The HEALEY platform trial (NCT04297683) has completed patient enrollment for three of its other regimens: Clene Nanomedicine’s CNM-Au8 (NCT04414345), Biohaven Pharmaceuticals’ verdiperstat (NCT04436510), and Prilenia Therapeutic’s pridopidine (NCT04615923).

Recruitment for an additional regimen, Seelos Therapeutics’ SLS-005 (NCT05136885), has recently started at more than 50 U.S. sites, all part of the Northeast ALS consortium (NEALS). More information on contacts and locations can be found here.

In each arm of HEALEY, about 160 adults with ALS are randomly assigned to receive either an experimental therapy (120 patients) or a placebo (40 patients) for 24 weeks, or about six months. The placebo group is shared between regimens to strengthen trial data.

The study’s main goal is to assess each treatment’s safety, and to determine if each therapy works better than a placebo at slowing ALS progression, as measured by the ALS Functional Rating Scale-Revised (ALSFRS-R). Secondary goals include changes in muscle strength, lung function, and survival.

After the six-month period, participants may choose to enter an open-label extension phase, in which all will receive the corresponding therapy for a longer period to collect further safety and efficacy data.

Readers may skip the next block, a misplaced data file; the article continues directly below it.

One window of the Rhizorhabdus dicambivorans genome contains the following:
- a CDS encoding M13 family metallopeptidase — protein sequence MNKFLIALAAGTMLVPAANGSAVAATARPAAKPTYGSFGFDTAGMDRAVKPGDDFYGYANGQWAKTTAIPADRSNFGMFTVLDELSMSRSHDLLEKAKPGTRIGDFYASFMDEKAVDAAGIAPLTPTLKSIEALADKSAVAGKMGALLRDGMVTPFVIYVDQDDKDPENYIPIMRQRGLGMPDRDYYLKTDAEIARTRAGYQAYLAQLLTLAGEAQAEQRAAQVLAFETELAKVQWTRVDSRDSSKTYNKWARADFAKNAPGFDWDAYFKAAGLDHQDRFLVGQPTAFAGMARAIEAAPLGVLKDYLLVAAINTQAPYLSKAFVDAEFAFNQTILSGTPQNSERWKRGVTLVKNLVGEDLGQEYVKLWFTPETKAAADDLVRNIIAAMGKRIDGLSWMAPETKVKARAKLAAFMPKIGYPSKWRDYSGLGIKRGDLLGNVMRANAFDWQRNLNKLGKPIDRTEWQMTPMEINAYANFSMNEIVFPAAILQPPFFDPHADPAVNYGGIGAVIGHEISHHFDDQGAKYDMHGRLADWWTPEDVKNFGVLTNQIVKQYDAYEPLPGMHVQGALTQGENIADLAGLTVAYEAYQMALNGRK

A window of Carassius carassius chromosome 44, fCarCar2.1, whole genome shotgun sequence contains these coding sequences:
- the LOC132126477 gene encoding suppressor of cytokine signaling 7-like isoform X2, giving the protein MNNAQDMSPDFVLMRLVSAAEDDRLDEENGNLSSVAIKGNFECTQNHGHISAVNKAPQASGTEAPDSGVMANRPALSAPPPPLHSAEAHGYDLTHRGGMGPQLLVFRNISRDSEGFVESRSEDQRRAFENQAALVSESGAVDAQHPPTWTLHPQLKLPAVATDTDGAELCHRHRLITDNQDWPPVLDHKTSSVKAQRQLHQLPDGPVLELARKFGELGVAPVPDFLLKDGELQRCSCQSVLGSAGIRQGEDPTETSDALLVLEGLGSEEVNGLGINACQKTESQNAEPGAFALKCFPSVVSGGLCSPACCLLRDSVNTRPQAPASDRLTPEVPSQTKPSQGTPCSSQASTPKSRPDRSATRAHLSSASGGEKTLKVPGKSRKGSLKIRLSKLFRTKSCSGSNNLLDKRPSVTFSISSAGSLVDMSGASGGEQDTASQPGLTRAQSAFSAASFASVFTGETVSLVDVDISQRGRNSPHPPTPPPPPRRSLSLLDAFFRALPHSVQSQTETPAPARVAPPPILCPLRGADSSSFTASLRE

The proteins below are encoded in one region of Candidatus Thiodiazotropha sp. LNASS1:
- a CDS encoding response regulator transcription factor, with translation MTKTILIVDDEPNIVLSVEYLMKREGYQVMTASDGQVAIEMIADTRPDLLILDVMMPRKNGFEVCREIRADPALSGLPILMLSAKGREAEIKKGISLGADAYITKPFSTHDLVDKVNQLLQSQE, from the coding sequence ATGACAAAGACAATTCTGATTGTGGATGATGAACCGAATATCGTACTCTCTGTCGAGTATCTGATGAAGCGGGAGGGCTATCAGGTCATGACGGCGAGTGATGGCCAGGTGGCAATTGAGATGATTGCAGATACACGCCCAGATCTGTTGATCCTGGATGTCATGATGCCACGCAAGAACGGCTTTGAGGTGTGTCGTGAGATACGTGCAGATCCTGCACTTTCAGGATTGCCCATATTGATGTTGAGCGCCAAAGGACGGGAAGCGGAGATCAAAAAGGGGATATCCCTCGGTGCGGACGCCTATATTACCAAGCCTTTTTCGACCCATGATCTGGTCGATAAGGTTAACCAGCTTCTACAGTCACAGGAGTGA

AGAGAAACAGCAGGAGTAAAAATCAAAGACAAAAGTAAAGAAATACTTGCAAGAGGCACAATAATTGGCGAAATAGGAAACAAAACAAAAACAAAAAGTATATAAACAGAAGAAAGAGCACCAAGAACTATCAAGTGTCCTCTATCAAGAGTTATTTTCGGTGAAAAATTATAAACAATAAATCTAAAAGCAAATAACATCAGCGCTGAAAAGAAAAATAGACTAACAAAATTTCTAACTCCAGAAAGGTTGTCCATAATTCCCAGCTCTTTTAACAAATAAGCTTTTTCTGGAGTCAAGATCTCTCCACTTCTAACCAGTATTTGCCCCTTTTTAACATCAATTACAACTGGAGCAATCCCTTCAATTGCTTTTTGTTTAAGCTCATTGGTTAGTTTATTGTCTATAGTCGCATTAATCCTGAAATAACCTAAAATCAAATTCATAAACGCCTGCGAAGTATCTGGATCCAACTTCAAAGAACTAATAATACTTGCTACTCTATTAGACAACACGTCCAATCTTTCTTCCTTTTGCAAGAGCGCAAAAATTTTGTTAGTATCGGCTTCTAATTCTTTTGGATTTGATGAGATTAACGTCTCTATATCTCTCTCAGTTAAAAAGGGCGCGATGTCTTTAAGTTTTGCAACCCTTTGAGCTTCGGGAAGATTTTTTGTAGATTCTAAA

HEALEY’s Transformative Design

Notably, HEALEY’s design and associated advantages were detailed in the study, “Adaptive Platform Trials to Transform Amyotrophic Lateral Sclerosis Therapy Development,” published in the journal Annals of Neurology.

In a recent press release concerning the publication, Paganoni said that HEALEY “is really the first comprehensive platform for ALS drug development, where a central infrastructure is shared between a variety of investigational products, each tested using a common protocol and compared to a shared placebo [group].”

By sharing a trial infrastructure and testing several treatment candidates at the same time, platform trials are expected to speed the identification and development of therapies showing the most promise — at lower costs than single therapy trials.

In addition, the shared placebo group allows for a 33% reduction in sample size per regimen and a 66% drop in the number of participants placed on placebo, meaning that ALS patients “who participate in this trial have a greater chance of receiving an active treatment,” said Paganoni, the study’s first author.

The treatment-to-placebo ratio is “three to one in favor of receiving an active [treatment],” which “is simply not possible with traditional standalone trials,” Paganoni added.

This type of design also simplifies trial logistics, facilitates data collection and sharing, and promotes a greater cohesion between all involved stakeholders: patients, advocates, site research teams, regulators, and industry partners.